On a rainy Monday night in Manchester, the stars of the hit American TV show Nashville brought sunshine as they graced the stage to sing.
The spotlight shone on the stage as Chris Carmack (Will Lexington) kicked off the show with ‘What If I Was Willing.’ The atmosphere in the beautiful Bridgewater Hall was electric, excited fans all sharing the same passion for a TV show that encouraged people to fall in love with country music.
Charles Esten (Deacon Claybourne), Sam Palladio (Gunnar Scott) and the beautiful Clare Bowen (Scarlett O’Connor) followed with an eclectic set of original music and hit songs from the TV show.
There were so many shining moments during the show. The contrast of gentle ballads and uprising anthems took the audience on an emotional roller coaster. A few highlights to note are the incredible vocals that Sam Palladio showcased on the Nashville tune ‘You Can Count On Me’, the enchanting spell that Clare Bowen cast on the hall as she dedicated her performance of ‘Love Steps In’ to her brother who is currently battling cancer.
The brilliant Charles Esten sent echoes throughout the hall with the popular ‘I Know How To Love You Now’ from Season Three. Chris Carmack surprised the crowd with his heartfelt and melodic original ‘Pieces Of You’ from his newly released EP. He was then joined onstage by Sam Palladio as they collaborated on Sam’s original called ‘Headed To The Fire.’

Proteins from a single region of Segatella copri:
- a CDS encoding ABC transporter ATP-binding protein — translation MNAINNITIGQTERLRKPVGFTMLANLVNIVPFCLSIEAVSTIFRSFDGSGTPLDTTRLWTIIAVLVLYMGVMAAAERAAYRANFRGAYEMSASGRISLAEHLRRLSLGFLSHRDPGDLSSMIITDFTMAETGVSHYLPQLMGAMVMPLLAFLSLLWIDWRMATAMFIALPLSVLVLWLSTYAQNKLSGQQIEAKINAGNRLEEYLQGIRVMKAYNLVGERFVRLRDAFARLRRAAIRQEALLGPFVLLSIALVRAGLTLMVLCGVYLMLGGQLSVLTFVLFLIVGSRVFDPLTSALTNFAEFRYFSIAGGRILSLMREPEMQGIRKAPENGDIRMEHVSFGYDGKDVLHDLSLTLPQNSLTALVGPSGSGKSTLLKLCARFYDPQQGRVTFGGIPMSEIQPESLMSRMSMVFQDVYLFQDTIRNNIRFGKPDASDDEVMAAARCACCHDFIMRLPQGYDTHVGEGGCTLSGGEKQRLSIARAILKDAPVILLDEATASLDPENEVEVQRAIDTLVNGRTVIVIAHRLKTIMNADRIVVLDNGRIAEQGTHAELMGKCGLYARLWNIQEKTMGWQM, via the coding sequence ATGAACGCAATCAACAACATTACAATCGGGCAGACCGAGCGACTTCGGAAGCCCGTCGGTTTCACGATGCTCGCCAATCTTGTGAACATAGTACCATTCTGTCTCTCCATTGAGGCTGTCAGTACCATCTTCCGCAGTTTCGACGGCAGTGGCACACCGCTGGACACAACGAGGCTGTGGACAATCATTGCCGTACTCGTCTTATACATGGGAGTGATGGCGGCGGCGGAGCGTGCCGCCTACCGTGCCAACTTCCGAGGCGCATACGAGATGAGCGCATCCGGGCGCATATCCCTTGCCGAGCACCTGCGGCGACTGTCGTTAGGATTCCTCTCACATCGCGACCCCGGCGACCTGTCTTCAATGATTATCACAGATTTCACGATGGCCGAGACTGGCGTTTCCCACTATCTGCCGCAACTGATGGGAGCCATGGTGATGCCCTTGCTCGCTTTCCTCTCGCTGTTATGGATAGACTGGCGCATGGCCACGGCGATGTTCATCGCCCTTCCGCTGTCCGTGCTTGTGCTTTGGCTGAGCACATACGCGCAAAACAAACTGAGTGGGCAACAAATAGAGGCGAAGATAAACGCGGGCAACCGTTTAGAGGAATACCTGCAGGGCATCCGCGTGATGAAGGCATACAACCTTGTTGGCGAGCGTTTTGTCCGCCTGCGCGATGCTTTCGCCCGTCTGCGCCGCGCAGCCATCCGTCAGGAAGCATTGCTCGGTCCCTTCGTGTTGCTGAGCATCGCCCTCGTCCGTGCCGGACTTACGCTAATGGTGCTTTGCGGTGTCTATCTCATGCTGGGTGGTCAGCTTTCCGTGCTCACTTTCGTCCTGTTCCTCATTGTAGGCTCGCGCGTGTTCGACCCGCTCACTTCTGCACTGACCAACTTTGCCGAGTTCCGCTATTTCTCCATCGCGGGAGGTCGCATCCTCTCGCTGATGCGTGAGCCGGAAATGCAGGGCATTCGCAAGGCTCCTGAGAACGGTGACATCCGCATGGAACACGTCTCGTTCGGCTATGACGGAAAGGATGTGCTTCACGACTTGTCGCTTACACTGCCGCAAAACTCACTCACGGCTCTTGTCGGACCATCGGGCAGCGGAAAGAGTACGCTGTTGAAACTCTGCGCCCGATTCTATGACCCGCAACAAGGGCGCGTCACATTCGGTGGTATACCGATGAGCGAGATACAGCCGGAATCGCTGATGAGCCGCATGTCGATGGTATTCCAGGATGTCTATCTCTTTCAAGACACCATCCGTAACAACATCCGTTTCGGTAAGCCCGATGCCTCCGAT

A personal highlight for me was when Clare and Sam sang ‘Fade Into You’ from Season One, the on-screen chemistry was transported to the stage, the room fell silent as we listened to the blend of harmonies between the duo. Clare and Charles took it one step further as they paraded through the aisles of the stalls, grabbing the hands of giddy fans and dancing with glee.
The cast arrived on stage to perform one last song and received a standing ovation from adoring fans. The lights dimmed and moments later the room sparkled again with fireflies as the cast all came back on stage for an encore of the feel-good tune from the show ‘A Life That’s Good.’